Oh wow, this is true. If this is a sample of what these diseases are like I could only imagine how horrific the real deal is. Horrifying. Absolutely horrifying. Anyway, so there we are.

I have other questions for you but, since you mentioned your foundation, I’d like to talk a bit more about that. What takes you to Ethiopia and Kenya?

I had the great pleasure of meeting Dr. Jeffrey Sachs in New York last year who’s doing The Millennium Project in Kenya, which is another thing I latched onto last minute. Initially I was heading out to Ethiopia because my foundation had done a water campaign with a great organization called charity: water who I think are phenomenal and I think have done some incredible, incredible work.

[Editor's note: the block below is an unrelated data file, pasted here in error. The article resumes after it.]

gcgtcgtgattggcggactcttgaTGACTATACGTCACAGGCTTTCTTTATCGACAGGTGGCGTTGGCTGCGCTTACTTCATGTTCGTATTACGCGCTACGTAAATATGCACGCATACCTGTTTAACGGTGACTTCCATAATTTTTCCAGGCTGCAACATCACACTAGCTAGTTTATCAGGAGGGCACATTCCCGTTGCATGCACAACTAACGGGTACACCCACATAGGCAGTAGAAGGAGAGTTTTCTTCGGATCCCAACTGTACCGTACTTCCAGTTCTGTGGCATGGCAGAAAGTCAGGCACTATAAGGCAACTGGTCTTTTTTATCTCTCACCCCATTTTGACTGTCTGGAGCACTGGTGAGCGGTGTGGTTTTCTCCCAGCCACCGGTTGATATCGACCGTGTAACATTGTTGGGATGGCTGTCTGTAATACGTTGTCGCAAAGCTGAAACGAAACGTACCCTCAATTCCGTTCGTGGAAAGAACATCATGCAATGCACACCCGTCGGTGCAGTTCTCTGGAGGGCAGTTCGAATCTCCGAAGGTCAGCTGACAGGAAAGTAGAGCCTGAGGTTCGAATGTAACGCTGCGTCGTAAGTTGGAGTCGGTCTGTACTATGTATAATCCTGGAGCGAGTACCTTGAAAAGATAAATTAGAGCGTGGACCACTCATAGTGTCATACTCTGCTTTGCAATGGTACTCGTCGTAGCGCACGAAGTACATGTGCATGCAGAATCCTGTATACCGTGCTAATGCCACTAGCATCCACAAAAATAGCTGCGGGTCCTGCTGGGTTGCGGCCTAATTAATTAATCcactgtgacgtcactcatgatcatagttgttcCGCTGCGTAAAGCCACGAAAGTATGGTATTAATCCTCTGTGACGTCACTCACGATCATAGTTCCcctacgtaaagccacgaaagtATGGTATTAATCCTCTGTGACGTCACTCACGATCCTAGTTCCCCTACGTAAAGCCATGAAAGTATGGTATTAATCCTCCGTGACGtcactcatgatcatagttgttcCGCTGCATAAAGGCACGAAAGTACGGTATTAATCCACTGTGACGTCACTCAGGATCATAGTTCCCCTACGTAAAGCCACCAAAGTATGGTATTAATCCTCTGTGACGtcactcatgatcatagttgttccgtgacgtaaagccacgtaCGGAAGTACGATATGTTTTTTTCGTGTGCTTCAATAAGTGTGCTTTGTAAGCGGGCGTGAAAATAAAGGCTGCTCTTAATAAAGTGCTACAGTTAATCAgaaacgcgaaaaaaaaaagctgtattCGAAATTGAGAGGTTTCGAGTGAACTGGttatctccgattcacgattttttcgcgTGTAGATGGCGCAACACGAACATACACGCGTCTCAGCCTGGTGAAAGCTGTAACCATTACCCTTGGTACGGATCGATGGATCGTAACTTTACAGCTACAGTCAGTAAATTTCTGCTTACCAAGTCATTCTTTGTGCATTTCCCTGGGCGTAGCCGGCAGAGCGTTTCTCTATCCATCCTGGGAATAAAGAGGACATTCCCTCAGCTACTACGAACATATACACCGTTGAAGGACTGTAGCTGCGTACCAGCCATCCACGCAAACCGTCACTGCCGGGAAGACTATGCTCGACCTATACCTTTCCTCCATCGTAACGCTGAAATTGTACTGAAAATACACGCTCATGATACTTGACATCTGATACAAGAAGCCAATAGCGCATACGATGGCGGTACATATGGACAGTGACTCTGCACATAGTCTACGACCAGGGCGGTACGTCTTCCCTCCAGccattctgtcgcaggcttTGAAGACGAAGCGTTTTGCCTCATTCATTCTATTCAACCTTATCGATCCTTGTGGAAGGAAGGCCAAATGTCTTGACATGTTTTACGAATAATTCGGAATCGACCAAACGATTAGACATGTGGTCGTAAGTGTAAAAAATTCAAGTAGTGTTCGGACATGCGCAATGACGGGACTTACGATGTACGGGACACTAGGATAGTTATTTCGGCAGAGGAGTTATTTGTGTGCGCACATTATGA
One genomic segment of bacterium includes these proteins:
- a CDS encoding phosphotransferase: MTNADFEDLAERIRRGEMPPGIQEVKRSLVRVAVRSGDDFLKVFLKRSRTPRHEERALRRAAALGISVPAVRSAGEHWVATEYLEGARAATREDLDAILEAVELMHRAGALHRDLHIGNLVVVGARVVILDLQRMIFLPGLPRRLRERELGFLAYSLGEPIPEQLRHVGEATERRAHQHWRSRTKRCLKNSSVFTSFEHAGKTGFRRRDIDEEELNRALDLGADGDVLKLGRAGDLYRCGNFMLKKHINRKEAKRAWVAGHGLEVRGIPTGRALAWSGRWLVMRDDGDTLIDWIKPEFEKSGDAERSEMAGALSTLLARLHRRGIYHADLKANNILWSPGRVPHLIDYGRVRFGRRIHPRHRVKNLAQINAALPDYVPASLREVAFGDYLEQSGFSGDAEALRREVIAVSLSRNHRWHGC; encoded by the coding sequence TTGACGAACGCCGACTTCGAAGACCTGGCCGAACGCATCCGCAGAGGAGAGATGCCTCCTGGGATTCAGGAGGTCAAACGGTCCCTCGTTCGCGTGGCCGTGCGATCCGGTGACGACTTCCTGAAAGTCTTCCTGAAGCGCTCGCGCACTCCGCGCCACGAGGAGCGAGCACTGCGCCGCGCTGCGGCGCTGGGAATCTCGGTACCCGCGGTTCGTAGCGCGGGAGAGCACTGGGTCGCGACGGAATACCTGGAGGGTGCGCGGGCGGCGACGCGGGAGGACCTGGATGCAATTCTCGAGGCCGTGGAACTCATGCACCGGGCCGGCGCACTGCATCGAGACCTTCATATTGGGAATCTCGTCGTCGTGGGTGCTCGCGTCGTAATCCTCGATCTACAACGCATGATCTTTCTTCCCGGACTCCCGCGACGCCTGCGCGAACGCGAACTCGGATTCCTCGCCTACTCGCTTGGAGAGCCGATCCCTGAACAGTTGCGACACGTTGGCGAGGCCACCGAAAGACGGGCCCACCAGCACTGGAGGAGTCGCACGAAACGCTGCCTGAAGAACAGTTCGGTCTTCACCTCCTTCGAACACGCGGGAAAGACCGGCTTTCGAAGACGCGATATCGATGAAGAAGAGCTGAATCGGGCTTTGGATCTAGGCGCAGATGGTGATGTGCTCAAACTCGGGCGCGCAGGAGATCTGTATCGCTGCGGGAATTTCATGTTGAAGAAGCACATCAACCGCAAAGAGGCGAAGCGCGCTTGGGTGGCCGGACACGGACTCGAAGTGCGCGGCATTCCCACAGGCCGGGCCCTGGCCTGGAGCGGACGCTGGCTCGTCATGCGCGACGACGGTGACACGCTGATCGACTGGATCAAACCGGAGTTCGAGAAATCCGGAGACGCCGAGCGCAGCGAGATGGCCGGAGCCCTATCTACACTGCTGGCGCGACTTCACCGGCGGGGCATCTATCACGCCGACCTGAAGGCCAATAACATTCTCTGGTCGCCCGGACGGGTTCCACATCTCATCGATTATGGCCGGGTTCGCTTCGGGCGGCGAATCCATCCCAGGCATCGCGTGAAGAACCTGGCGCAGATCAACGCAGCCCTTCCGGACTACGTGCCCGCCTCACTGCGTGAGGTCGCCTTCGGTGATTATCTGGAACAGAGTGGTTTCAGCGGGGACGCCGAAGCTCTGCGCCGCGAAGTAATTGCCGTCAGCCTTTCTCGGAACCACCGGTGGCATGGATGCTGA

So last year we’d done the water campaigns because [2013] was deemed the Year of Water by the UN. We made a lot of money and set up new clean water wells in many, many locations. I decided, after meeting Scott [Harrison, charity: water CEO] last year in his offices in New York and hearing that they take about four trips a year where they take groups of people out to the sites, that the only one that I knew I had a clear spot for was this trip coming up at the beginning of February. Normally they take groups of 30, 40 people sometimes but this was just about six or eight, Scott and his wife and one or two others. I thought, well, this would be much more my cup of tea. I’ve actually never done anything like this before. I’ve never gone on the ground. I figured that it was one of those things I needed to do in life. And I believe it will be a life-changing experience for me. Not to namedrop, but I’m quite close with Bono occasionally and I mentioned I was going. He said, “Jules, Ethiopia was what turned my life around, what changed me into the man I am today in putting RED and the One Campaign together.” I told him that was good to know because I have a sense that that’s going to be a driving force behind me from this point on.